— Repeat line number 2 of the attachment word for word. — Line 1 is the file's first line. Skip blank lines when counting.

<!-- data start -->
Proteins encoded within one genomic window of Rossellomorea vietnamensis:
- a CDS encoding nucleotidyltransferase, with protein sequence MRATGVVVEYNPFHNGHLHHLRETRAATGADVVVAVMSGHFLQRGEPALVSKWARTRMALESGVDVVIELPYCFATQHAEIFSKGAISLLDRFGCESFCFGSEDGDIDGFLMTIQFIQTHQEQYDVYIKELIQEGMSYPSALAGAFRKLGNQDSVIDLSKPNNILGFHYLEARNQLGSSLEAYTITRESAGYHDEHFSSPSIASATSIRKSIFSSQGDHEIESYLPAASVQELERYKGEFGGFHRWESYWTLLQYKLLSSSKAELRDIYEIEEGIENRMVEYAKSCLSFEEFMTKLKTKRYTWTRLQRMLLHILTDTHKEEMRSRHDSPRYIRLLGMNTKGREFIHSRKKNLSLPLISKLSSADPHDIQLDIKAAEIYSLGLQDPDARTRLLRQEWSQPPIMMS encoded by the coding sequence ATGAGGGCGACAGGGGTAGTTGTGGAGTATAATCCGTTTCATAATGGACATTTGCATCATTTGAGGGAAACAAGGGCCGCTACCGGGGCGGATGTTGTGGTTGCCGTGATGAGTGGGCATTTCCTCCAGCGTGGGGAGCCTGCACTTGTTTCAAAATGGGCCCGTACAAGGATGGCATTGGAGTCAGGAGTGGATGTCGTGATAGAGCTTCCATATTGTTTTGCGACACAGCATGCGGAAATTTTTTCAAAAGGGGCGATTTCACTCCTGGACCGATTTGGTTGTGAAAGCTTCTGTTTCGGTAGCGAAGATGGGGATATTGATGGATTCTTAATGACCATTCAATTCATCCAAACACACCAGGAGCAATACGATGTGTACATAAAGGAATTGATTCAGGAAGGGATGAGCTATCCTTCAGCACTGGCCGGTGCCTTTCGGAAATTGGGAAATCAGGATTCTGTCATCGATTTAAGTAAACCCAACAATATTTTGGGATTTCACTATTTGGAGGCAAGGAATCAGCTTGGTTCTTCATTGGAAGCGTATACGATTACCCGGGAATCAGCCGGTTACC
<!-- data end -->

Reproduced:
- a CDS encoding nucleotidyltransferase, with protein sequence MRATGVVVEYNPFHNGHLHHLRETRAATGADVVVAVMSGHFLQRGEPALVSKWARTRMALESGVDVVIELPYCFATQHAEIFSKGAISLLDRFGCESFCFGSEDGDIDGFLMTIQFIQTHQEQYDVYIKELIQEGMSYPSALAGAFRKLGNQDSVIDLSKPNNILGFHYLEARNQLGSSLEAYTITRESAGYHDEHFSSPSIASATSIRKSIFSSQGDHEIESYLPAASVQELERYKGEFGGFHRWESYWTLLQYKLLSSSKAELRDIYEIEEGIENRMVEYAKSCLSFEEFMTKLKTKRYTWTRLQRMLLHILTDTHKEEMRSRHDSPRYIRLLGMNTKGREFIHSRKKNLSLPLISKLSSADPHDIQLDIKAAEIYSLGLQDPDARTRLLRQEWSQPPIMMS encoded by the coding sequence ATGAGGGCGACAGGGGTAGTTGTGGAGTATAATCCGTTTCATAATGGACATTTGCATCATTTGAGGGAAACAAGGGCCGCTACCGGGGCGGATGTTGTGGTTGCCGTGATGAGTGGGCATTTCCTCCAGCGTGGGGAGCCTGCACTTGTTTCAAAATGGGCCCGTACAAGGATGGCATTGGAGTCAGGAGTGGATGTCGTGATAGAGCTTCCATATTGTTTTGCGACACAGCATGCGGAAATTTTTTCAAAAGGGGCGATTTCACTCCTGGACCGATTTGGTTGTGAAAGCTTCTGTTTCGGTAGCGAAGATGGGGATATTGATGGATTCTTAATGACCATTCAATTCATCCAAACACACCAGGAGCAATACGATGTGTACATAAAGGAATTGATTCAGGAAGGGATGAGCTATCCTTCAGCACTGGCCGGTGCCTTTCGGAAATTGGGAAATCAGGATTCTGTCATCGATTTAAGTAAACCCAACAATATTTTGGGATTTCACTATTTGGAGGCAAGGAATCAGCTTGGTTCTTCATTGGAAGCGTATACGATTACCCGGGAATCAGCCGGTTACC